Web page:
Could Eating Healthier Be a Natural Antidepressant?
Kids have long heard the refrain: Eat your vegetables to grow up big and strong. But a healthy diet may make you happier, too, according to Australian researchers.
That was the effect eating healthier had in a small study of young adults with poor diets and moderate-to-high symptoms of depression. Those who embraced healthier food choices reported less anxiety and much better moods within weeks, according to findings published Oct. 9 in the journal PLOS ONE.
"There is certainly evidence that eating a diet high in processed foods increases the risk of depression," said study lead author Heather Francis, a lecturer in neuropsychology at Macquarie University in Sydney.
The study included 76 university students between 17 and 35 years of age. All reported eating a diet heavy in processed foods, sugar and saturated fats. They also reported feelings of sadness, decreased ability to feel pleasure and lack of motivation in the previous week.
Half of the participants were coached to add fruit, vegetables, fish and olive oil to their diet and reduce processed foods. They received $60 toward groceries and two check-in phone calls. The others received no coaching and continued their regular diets.
After three weeks, those who consistently ate better reported much better moods. Their scores on a scale measuring depression levels were normal and they reported less anxiety than the regular diet group, whose depression levels remained in the "moderate to high" range.
The upshot? Modest changes reaped big rewards. The diet change didn't limit how much people ate -- it simply limited processed foods such as sweets, fast food and sugary drinks, and increased fruit, vegetables, whole grains, fish and olive oil.
"We believe this is an important aspect of the study that the diet change involved is modest and achievable," Francis said, going on to explain how she thinks the change boosted mood.
"Depression is associated with a chronic inflammatory response, and poor diet both increases systemic inflammation and is also a risk factor for depression," she said.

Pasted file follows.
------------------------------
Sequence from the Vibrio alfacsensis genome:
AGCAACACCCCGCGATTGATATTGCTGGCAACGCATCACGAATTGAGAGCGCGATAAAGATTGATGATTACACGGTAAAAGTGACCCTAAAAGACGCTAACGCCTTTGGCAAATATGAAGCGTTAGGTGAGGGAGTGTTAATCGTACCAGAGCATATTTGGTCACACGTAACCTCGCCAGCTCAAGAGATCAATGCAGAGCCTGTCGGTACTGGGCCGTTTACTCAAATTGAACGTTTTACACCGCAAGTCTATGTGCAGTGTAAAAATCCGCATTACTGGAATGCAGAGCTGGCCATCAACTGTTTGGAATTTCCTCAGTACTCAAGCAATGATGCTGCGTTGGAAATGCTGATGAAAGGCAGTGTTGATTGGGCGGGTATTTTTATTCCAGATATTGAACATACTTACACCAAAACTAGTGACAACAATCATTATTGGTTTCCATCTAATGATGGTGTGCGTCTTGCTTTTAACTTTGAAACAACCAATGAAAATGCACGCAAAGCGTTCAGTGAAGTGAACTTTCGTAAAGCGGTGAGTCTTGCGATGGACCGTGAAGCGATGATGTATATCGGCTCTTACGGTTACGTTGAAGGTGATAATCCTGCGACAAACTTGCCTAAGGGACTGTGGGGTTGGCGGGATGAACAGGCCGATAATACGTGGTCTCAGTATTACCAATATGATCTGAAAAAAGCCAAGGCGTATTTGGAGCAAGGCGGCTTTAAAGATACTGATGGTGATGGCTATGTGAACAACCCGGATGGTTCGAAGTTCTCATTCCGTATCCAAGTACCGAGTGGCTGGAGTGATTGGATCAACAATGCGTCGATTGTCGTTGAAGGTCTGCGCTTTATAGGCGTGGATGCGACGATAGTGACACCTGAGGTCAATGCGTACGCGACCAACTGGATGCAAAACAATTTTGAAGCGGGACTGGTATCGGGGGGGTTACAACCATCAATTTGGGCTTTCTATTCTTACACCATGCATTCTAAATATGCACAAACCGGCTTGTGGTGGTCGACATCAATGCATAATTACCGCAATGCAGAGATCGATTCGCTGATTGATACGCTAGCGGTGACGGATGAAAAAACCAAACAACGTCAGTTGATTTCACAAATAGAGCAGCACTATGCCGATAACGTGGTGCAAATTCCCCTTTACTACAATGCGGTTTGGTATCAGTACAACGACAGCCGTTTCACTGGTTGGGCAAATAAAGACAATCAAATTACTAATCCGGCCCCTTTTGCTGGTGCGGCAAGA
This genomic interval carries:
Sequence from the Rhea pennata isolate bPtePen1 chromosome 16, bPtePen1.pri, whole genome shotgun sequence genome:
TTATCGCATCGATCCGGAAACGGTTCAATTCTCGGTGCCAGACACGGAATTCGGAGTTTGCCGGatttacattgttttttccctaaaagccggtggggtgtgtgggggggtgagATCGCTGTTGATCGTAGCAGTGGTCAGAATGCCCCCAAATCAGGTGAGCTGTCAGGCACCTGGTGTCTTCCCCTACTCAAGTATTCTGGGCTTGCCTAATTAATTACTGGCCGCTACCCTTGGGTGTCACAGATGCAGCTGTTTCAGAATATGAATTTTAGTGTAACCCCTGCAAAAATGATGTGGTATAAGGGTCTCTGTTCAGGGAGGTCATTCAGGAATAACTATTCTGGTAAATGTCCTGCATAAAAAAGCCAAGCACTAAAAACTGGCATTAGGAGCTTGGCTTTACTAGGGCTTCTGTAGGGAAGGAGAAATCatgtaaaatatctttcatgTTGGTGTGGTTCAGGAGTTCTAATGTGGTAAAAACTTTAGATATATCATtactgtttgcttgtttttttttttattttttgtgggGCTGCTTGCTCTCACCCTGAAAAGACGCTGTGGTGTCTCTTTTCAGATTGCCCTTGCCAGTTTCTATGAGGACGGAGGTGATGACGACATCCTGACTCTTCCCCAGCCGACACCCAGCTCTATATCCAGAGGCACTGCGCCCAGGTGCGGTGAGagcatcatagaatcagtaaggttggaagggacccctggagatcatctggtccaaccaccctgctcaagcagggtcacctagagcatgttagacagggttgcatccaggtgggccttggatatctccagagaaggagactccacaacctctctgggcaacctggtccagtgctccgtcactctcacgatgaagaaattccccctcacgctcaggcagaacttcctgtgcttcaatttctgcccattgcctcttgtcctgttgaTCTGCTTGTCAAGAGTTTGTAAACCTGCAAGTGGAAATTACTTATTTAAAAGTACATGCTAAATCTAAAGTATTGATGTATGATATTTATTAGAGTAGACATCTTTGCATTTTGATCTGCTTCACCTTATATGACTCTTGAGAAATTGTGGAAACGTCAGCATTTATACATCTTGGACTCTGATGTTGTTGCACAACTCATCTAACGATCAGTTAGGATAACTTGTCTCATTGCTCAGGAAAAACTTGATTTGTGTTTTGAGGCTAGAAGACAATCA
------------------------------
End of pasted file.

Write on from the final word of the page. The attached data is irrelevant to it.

The findings dovetail with a study published earlier this year in Physiological Reports by a team from the University of Alabama at Birmingham. It linked a diet high in sodium and low in potassium to depression in teens.
Lead author Sylvie Mrug, professor and chair of the psychology department, said adolescents' emotion regulation is still developing and it is possible that diet and other environmental factors have a strong impact on their depression levels.
While she noted that many aspects of life are difficult to control, good eating habits should be encouraged.
"Food such as fruits, vegetables and yogurt contain low levels of sodium and high amounts of potassium and should be encouraged as part of a teen's daily diet," Mrug said in a University of Alabama news release.
Although the studies show a potentially positive impact of healthy eating on symptoms of depression, researchers urged caution.
"While diet may be able to improve outcomes, at this stage we would not recommend that it replace medication," said Francis, who plans to conduct larger studies on the topic.
There's more on depression at the American Psychiatric Association.
SOURCES: Heather Francis, Ph.D., lecturer, clinical neuropsychology, Macquarie University, Sydney, Australia; University of Alabama at Birmingham news release, Aug. 26, 2019; PLOS ONE, Oct. 9, 2019
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